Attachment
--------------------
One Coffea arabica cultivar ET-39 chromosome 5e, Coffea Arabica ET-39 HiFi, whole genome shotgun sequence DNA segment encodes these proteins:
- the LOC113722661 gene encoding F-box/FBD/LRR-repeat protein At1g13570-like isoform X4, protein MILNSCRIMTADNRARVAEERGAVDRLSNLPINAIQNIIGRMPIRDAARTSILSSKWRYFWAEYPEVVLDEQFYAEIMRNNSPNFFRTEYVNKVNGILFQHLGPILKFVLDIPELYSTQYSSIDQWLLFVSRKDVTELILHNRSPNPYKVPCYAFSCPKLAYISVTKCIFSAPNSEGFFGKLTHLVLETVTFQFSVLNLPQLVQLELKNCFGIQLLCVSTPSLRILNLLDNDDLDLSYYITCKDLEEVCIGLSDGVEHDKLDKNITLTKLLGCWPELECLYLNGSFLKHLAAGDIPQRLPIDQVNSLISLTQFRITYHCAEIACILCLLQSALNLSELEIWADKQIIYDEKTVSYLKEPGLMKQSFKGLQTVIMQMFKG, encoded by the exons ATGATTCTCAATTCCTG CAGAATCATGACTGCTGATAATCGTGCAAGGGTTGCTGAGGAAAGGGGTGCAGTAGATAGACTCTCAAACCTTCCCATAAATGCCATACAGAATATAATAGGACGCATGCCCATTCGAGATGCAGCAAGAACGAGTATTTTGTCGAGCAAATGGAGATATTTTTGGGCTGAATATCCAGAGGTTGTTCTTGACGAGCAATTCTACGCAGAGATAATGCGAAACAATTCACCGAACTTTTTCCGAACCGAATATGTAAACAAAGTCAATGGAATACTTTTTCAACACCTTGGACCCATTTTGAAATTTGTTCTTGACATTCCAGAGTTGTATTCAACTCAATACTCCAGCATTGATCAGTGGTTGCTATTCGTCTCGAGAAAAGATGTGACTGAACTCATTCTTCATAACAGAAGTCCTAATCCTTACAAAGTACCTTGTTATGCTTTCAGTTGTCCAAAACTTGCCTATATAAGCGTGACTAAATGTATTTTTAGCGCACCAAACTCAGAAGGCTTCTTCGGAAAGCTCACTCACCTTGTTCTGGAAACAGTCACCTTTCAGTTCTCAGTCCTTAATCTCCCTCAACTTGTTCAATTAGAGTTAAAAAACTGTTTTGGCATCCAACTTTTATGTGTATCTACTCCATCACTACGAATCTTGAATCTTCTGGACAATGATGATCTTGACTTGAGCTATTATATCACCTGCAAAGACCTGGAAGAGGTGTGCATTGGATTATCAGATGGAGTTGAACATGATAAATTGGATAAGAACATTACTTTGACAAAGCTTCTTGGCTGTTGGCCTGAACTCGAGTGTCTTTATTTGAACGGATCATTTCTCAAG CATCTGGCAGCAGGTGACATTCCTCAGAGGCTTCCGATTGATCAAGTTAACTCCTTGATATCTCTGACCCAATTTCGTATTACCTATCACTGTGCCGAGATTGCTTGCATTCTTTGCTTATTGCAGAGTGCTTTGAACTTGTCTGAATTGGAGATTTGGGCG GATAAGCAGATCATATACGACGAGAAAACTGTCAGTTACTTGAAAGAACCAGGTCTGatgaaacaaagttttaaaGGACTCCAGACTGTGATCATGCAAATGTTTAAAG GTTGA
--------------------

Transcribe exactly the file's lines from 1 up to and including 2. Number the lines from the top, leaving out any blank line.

One Coffea arabica cultivar ET-39 chromosome 5e, Coffea Arabica ET-39 HiFi, whole genome shotgun sequence DNA segment encodes these proteins:
- the LOC113722661 gene encoding F-box/FBD/LRR-repeat protein At1g13570-like isoform X4, protein MILNSCRIMTADNRARVAEERGAVDRLSNLPINAIQNIIGRMPIRDAARTSILSSKWRYFWAEYPEVVLDEQFYAEIMRNNSPNFFRTEYVNKVNGILFQHLGPILKFVLDIPELYSTQYSSIDQWLLFVSRKDVTELILHNRSPNPYKVPCYAFSCPKLAYISVTKCIFSAPNSEGFFGKLTHLVLETVTFQFSVLNLPQLVQLELKNCFGIQLLCVSTPSLRILNLLDNDDLDLSYYITCKDLEEVCIGLSDGVEHDKLDKNITLTKLLGCWPELECLYLNGSFLKHLAAGDIPQRLPIDQVNSLISLTQFRITYHCAEIACILCLLQSALNLSELEIWADKQIIYDEKTVSYLKEPGLMKQSFKGLQTVIMQMFKG, encoded by the exons ATGATTCTCAATTCCTG CAGAATCATGACTGCTGATAATCGTGCAAGGGTTGCTGAGGAAAGGGGTGCAGTAGATAGACTCTCAAACCTTCCCATAAATGCCATACAGAATATAATAGGACGCATGCCCATTCGAGATGCAGCAAGAACGAGTATTTTGTCGAGCAAATGGAGATATTTTTGGGCTGAATATCCAGAGGTTGTTCTTGACGAGCAATTCTACGCAGAGATAATGCGAAACAATTCACCGAACTTTTTCCGAACCGAATATGTAAACAAAGTCAATGGAATACTTTTTCAACACCTTGGACCCATTTTGAAATTTGTTCTTGACATTCCAGAGTTGTATTCAACTCAATACTCCAGCATTGATCAGTGGTTGCTATTCGTCTCGAGAAAAGATGTGACTGAACTCATTCTTCATAACAGAAGTCCTAATCCTTACAAAGTACCTTGTTATGCTTTCAGTTGTCCAAAACTTGCCTATATAAGCGTGACTAAATGTATTTTTAGCGCACCAAACTCAGAAGGCTTCTTCGGAAAGCTCACTCACCTTGTTCTGGAAACAGTCACCTTTCAGTTCTCAGTCCTTAATCTCCCTCAACTTGTTCAATTAGAGTTAAAAAACTGTTTTGGCATCCAACTTTTATGTGTATCTACTCCATCACTACGAATCTTGAATCTTCTGGACAATGATGATCTTGACTTGAGCTATTATATCACCTGCAAAGACCTGGAAGAGGTGTGCATTGGATTATCAGATGGAGTTGAACATGATAAATTGGATAAGAACATTACTTTGACAAAGCTTCTTGGCTGTTGGCCTGAACTCGAGTGTCTTTATTTGAACGGATCATTTCTCAAG CATCTGGCAGCAGGTGACATTCCTCAGAGGCTTCCGATTGATCAAGTTAACTCCTTGATATCTCTGACCCAATTTCGTATTACCTATCACTGTGCCGAGATTGCTTGCATTCTTTGCTTATTGCAGAGTGCTTTGAACTTGTCTGAATTGGAGATTTGGGCG GATAAGCAGATCATATACGACGAGAAAACTGTCAGTTACTTGAAAGAACCAGGTCTGatgaaacaaagttttaaaGGACTCCAGACTGTGATCATGCAAATGTTTAAAG GTTGA